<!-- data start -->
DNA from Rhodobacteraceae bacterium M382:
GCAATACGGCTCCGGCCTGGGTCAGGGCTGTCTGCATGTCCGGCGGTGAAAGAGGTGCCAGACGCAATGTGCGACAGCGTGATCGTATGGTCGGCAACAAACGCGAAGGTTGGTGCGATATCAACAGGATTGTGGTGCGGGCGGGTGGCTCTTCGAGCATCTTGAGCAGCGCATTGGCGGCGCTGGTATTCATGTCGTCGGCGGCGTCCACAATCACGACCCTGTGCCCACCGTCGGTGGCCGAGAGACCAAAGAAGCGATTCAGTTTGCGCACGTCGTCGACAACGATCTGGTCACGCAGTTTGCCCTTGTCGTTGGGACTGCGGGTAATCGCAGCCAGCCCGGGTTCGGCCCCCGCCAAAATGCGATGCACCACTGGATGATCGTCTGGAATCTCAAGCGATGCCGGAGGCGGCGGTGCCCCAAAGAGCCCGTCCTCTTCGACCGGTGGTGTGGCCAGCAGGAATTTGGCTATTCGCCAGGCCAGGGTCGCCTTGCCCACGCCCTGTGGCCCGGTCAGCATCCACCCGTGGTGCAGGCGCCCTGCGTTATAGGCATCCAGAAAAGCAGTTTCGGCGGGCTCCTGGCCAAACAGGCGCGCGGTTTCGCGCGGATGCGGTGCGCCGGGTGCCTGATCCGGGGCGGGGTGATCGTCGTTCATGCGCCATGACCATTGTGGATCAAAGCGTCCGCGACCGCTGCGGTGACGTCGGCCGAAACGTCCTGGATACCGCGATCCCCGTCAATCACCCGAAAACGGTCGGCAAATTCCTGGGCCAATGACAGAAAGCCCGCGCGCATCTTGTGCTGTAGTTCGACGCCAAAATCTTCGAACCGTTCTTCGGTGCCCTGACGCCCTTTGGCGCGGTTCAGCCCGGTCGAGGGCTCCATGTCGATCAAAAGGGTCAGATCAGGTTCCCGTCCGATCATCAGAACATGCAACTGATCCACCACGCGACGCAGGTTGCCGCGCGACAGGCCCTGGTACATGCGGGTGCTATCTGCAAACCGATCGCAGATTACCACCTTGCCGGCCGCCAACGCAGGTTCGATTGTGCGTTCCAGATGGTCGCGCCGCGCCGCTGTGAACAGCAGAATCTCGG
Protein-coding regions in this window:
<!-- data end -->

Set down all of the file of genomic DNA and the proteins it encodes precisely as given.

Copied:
DNA from Rhodobacteraceae bacterium M382:
GCAATACGGCTCCGGCCTGGGTCAGGGCTGTCTGCATGTCCGGCGGTGAAAGAGGTGCCAGACGCAATGTGCGACAGCGTGATCGTATGGTCGGCAACAAACGCGAAGGTTGGTGCGATATCAACAGGATTGTGGTGCGGGCGGGTGGCTCTTCGAGCATCTTGAGCAGCGCATTGGCGGCGCTGGTATTCATGTCGTCGGCGGCGTCCACAATCACGACCCTGTGCCCACCGTCGGTGGCCGAGAGACCAAAGAAGCGATTCAGTTTGCGCACGTCGTCGACAACGATCTGGTCACGCAGTTTGCCCTTGTCGTTGGGACTGCGGGTAATCGCAGCCAGCCCGGGTTCGGCCCCCGCCAAAATGCGATGCACCACTGGATGATCGTCTGGAATCTCAAGCGATGCCGGAGGCGGCGGTGCCCCAAAGAGCCCGTCCTCTTCGACCGGTGGTGTGGCCAGCAGGAATTTGGCTATTCGCCAGGCCAGGGTCGCCTTGCCCACGCCCTGTGGCCCGGTCAGCATCCACCCGTGGTGCAGGCGCCCTGCGTTATAGGCATCCAGAAAAGCAGTTTCGGCGGGCTCCTGGCCAAACAGGCGCGCGGTTTCGCGCGGATGCGGTGCGCCGGGTGCCTGATCCGGGGCGGGGTGATCGTCGTTCATGCGCCATGACCATTGTGGATCAAAGCGTCCGCGACCGCTGCGGTGACGTCGGCCGAAACGTCCTGGATACCGCGATCCCCGTCAATCACCCGAAAACGGTCGGCAAATTCCTGGGCCAATGACAGAAAGCCCGCGCGCATCTTGTGCTGTAGTTCGACGCCAAAATCTTCGAACCGTTCTTCGGTGCCCTGACGCCCTTTGGCGCGGTTCAGCCCGGTCGAGGGCTCCATGTCGATCAAAAGGGTCAGATCAGGTTCCCGTCCGATCATCAGAACATGCAACTGATCCACCACGCGACGCAGGTTGCCGCGCGACAGGCCCTGGTACATGCGGGTGCTATCTGCAAACCGATCGCAGATTACCACCTTGCCGGCCGCCAACGCAGGTTCGATTGTGCGTTCCAGATGGTCGCGCCGCGCCGCTGTGAACAGCAGAATCTCGG
Protein-coding regions in this window: